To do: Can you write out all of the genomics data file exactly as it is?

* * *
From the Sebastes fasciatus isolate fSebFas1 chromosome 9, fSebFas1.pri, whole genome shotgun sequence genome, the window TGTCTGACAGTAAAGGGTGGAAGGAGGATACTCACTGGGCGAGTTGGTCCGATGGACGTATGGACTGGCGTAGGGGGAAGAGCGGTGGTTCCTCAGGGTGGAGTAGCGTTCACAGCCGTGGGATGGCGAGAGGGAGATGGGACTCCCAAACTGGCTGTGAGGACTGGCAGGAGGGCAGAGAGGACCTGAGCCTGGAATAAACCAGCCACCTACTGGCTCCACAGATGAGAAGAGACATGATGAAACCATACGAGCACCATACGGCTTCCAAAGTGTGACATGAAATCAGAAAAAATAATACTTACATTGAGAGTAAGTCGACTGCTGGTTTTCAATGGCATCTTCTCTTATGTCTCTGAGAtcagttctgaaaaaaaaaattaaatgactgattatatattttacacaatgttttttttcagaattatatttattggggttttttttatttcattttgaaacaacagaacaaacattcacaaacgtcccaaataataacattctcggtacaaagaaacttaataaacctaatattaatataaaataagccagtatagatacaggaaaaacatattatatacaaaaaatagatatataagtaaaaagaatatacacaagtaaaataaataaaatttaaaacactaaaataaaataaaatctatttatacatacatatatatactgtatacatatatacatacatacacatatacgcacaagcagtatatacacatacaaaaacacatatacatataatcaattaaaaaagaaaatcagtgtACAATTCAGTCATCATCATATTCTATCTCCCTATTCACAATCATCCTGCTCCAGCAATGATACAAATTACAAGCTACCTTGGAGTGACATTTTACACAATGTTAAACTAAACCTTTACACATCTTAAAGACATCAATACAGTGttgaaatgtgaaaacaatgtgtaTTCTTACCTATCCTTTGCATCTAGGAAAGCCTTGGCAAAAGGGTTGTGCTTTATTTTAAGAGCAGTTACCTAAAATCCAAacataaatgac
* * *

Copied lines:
From the Sebastes fasciatus isolate fSebFas1 chromosome 9, fSebFas1.pri, whole genome shotgun sequence genome, the window TGTCTGACAGTAAAGGGTGGAAGGAGGATACTCACTGGGCGAGTTGGTCCGATGGACGTATGGACTGGCGTAGGGGGAAGAGCGGTGGTTCCTCAGGGTGGAGTAGCGTTCACAGCCGTGGGATGGCGAGAGGGAGATGGGACTCCCAAACTGGCTGTGAGGACTGGCAGGAGGGCAGAGAGGACCTGAGCCTGGAATAAACCAGCCACCTACTGGCTCCACAGATGAGAAGAGACATGATGAAACCATACGAGCACCATACGGCTTCCAAAGTGTGACATGAAATCAGAAAAAATAATACTTACATTGAGAGTAAGTCGACTGCTGGTTTTCAATGGCATCTTCTCTTATGTCTCTGAGAtcagttctgaaaaaaaaaattaaatgactgattatatattttacacaatgttttttttcagaattatatttattggggttttttttatttcattttgaaacaacagaacaaacattcacaaacgtcccaaataataacattctcggtacaaagaaacttaataaacctaatattaatataaaataagccagtatagatacaggaaaaacatattatatacaaaaaatagatatataagtaaaaagaatatacacaagtaaaataaataaaatttaaaacactaaaataaaataaaatctatttatacatacatatatatactgtatacatatatacatacatacacatatacgcacaagcagtatatacacatacaaaaacacatatacatataatcaattaaaaaagaaaatcagtgtACAATTCAGTCATCATCATATTCTATCTCCCTATTCACAATCATCCTGCTCCAGCAATGATACAAATTACAAGCTACCTTGGAGTGACATTTTACACAATGTTAAACTAAACCTTTACACATCTTAAAGACATCAATACAGTGttgaaatgtgaaaacaatgtgtaTTCTTACCTATCCTTTGCATCTAGGAAAGCCTTGGCAAAAGGGTTGTGCTTTATTTTAAGAGCAGTTACCTAAAATCCAAacataaatgac